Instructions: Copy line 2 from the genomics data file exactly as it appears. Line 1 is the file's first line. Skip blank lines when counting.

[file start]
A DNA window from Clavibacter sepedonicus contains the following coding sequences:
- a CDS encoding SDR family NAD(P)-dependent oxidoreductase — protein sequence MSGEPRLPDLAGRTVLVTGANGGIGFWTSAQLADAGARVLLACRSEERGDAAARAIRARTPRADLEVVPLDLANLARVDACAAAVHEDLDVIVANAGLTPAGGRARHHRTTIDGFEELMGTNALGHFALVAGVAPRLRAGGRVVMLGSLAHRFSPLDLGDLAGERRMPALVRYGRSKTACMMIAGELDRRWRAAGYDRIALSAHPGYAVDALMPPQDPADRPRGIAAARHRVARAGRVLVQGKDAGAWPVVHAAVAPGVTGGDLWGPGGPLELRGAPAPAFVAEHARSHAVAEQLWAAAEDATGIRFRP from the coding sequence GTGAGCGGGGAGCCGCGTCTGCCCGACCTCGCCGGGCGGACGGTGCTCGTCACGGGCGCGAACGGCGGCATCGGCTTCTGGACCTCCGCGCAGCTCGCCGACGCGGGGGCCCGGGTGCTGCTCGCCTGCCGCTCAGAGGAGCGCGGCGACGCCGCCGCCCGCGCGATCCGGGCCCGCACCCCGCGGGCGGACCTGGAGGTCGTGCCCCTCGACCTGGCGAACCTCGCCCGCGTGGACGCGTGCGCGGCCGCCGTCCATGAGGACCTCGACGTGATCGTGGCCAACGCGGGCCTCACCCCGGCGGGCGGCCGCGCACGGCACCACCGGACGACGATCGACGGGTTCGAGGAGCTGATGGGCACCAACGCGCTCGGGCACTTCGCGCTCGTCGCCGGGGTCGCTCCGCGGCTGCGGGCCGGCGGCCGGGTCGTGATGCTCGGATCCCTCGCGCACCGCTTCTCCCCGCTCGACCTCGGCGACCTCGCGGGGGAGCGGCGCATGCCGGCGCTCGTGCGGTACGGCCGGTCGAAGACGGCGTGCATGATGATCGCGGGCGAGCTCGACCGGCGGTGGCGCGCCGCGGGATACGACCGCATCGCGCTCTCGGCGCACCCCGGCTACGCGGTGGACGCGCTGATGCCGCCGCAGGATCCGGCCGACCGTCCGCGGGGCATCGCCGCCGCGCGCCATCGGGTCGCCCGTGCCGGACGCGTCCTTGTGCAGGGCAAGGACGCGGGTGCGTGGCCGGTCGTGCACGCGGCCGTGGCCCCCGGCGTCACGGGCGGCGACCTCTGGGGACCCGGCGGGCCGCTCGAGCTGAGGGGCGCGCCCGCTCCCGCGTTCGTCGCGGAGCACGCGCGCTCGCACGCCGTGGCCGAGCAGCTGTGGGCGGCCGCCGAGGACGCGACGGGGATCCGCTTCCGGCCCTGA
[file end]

- a CDS encoding SDR family NAD(P)-dependent oxidoreductase — protein sequence MSGEPRLPDLAGRTVLVTGANGGIGFWTSAQLADAGARVLLACRSEERGDAAARAIRARTPRADLEVVPLDLANLARVDACAAAVHEDLDVIVANAGLTPAGGRARHHRTTIDGFEELMGTNALGHFALVAGVAPRLRAGGRVVMLGSLAHRFSPLDLGDLAGERRMPALVRYGRSKTACMMIAGELDRRWRAAGYDRIALSAHPGYAVDALMPPQDPADRPRGIAAARHRVARAGRVLVQGKDAGAWPVVHAAVAPGVTGGDLWGPGGPLELRGAPAPAFVAEHARSHAVAEQLWAAAEDATGIRFRP from the coding sequence GTGAGCGGGGAGCCGCGTCTGCCCGACCTCGCCGGGCGGACGGTGCTCGTCACGGGCGCGAACGGCGGCATCGGCTTCTGGACCTCCGCGCAGCTCGCCGACGCGGGGGCCCGGGTGCTGCTCGCCTGCCGCTCAGAGGAGCGCGGCGACGCCGCCGCCCGCGCGATCCGGGCCCGCACCCCGCGGGCGGACCTGGAGGTCGTGCCCCTCGACCTGGCGAACCTCGCCCGCGTGGACGCGTGCGCGGCCGCCGTCCATGAGGACCTCGACGTGATCGTGGCCAACGCGGGCCTCACCCCGGCGGGCGGCCGCGCACGGCACCACCGGACGACGATCGACGGGTTCGAGGAGCTGATGGGCACCAACGCGCTCGGGCACTTCGCGCTCGTCGCCGGGGTCGCTCCGCGGCTGCGGGCCGGCGGCCGGGTCGTGATGCTCGGATCCCTCGCGCACCGCTTCTCCCCGCTCGACCTCGGCGACCTCGCGGGGGAGCGGCGCATGCCGGCGCTCGTGCGGTACGGCCGGTCGAAGACGGCGTGCATGATGATCGCGGGCGAGCTCGACCGGCGGTGGCGCGCCGCGGGATACGACCGCATCGCGCTCTCGGCGCACCCCGGCTACGCGGTGGACGCGCTGATGCCGCCGCAGGATCCGGCCGACCGTCCGCGGGGCATCGCCGCCGCGCGCCATCGGGTCGCCCGTGCCGGACGCGTCCTTGTGCAGGGCAAGGACGCGGGTGCGTGGCCGGTCGTGCACGCGGCCGTGGCCCCCGGCGTCACGGGCGGCGACCTCTGGGGACCCGGCGGGCCGCTCGAGCTGAGGGGCGCGCCCGCTCCCGCGTTCGTCGCGGAGCACGCGCGCTCGCACGCCGTGGCCGAGCAGCTGTGGGCGGCCGCCGAGGACGCGACGGGGATCCGCTTCCGGCCCTGA